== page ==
The Science behind Superstorm Sandy’s Storm Surge

A report on superstorm Sandy from the Scientific American.

Throughout the New York metropolitan region and farther south in New Jersey, Sandy's hurricane-force winds brought down trees and power lines, causing an estimated $20 billion or more in damage. But the more than 74-mile-per-hour winds’ most enduring impact may have been from the massive swell of water they pushed atop land, obliterating beaches, drowning boardwalks, filling subway tunnels, destroying electrical infrastructure and wrecking lives.

 Although it may be hard to believe, the event could have been even more damaging. "This was not the worst case," says storm surge specialist Jamie Rhome of the National Hurricane Center (NHC) at the U.S.

National Oceanic and Atmospheric Administration. "A worst case would have been a stronger storm with the exact same track" that also came ashore at the same time as high tide. "That would have produced even more flooding," he adds.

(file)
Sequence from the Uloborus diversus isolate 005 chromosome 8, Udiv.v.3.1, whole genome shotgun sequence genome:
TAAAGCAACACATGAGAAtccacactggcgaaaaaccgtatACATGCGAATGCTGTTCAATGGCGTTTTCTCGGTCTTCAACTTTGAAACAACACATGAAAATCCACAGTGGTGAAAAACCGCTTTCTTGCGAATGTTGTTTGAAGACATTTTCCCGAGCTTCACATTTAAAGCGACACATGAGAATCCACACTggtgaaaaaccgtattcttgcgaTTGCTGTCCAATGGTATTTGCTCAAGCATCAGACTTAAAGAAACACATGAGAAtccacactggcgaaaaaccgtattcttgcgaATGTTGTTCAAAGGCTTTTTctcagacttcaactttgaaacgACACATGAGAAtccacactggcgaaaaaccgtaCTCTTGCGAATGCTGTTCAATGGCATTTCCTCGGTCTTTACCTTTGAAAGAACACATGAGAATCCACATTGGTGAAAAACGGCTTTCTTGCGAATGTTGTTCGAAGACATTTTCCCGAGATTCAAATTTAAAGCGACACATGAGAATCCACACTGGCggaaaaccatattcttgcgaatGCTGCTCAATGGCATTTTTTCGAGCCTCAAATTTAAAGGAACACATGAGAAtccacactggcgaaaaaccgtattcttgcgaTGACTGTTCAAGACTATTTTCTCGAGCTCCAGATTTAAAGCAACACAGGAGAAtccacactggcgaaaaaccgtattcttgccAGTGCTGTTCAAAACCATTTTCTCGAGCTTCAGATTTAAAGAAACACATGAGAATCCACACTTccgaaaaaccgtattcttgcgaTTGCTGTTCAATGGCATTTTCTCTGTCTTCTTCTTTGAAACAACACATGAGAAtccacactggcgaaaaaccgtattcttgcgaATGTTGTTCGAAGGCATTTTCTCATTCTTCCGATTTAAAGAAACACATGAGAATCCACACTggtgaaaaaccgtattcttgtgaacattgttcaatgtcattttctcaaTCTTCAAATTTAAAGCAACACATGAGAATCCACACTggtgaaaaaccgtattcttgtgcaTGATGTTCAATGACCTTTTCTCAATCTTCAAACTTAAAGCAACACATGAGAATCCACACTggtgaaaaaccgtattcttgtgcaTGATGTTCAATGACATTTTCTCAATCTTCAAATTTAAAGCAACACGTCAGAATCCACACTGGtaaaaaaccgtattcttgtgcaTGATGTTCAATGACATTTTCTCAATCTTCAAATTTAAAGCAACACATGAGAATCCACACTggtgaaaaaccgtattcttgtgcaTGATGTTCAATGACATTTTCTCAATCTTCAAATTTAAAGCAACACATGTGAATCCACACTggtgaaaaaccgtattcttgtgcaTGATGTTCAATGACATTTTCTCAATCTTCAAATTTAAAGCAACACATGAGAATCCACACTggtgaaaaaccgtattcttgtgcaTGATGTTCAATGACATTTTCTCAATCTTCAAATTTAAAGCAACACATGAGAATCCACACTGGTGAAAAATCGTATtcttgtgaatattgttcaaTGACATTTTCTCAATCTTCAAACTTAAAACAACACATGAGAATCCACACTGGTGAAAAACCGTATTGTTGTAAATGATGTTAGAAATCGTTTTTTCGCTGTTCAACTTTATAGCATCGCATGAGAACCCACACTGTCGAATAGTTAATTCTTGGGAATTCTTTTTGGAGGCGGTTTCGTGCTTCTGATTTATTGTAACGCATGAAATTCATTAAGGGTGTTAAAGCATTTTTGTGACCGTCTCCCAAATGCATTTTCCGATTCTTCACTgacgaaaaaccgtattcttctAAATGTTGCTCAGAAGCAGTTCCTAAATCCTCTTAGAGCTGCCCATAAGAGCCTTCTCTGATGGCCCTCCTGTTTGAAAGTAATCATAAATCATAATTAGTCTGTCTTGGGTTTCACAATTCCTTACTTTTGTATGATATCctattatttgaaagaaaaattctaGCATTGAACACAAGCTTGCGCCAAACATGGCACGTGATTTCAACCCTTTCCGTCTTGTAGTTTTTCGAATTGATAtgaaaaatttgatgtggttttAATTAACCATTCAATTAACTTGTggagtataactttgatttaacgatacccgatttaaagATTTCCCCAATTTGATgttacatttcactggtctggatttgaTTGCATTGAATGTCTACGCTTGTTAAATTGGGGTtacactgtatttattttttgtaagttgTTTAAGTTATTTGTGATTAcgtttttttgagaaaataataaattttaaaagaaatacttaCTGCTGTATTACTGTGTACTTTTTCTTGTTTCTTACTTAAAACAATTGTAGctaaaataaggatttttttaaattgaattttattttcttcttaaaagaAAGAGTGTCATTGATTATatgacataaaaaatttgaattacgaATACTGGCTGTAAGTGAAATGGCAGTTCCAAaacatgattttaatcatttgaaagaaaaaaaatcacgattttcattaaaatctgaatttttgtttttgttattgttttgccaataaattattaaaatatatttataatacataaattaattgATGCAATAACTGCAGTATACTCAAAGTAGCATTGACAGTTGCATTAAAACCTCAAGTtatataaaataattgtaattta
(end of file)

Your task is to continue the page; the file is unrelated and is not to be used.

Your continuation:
Yet, Superstorm Sandy's massive flooding is already unprecedented in recent decades. According to experts, however, it is only going to become more likely in coming decades, thanks to a combination of local geography, vulnerable coastal development and already-happening sea-level rise as a result of climate change. In the future, it will not take a frankenstorm like Sandy to inundate the region. Given that reality, the best defense may be to accept the inevitability of flooding and prepare infrastructure to withstand it, as is common in other regions more historically prone to storm surge flooding.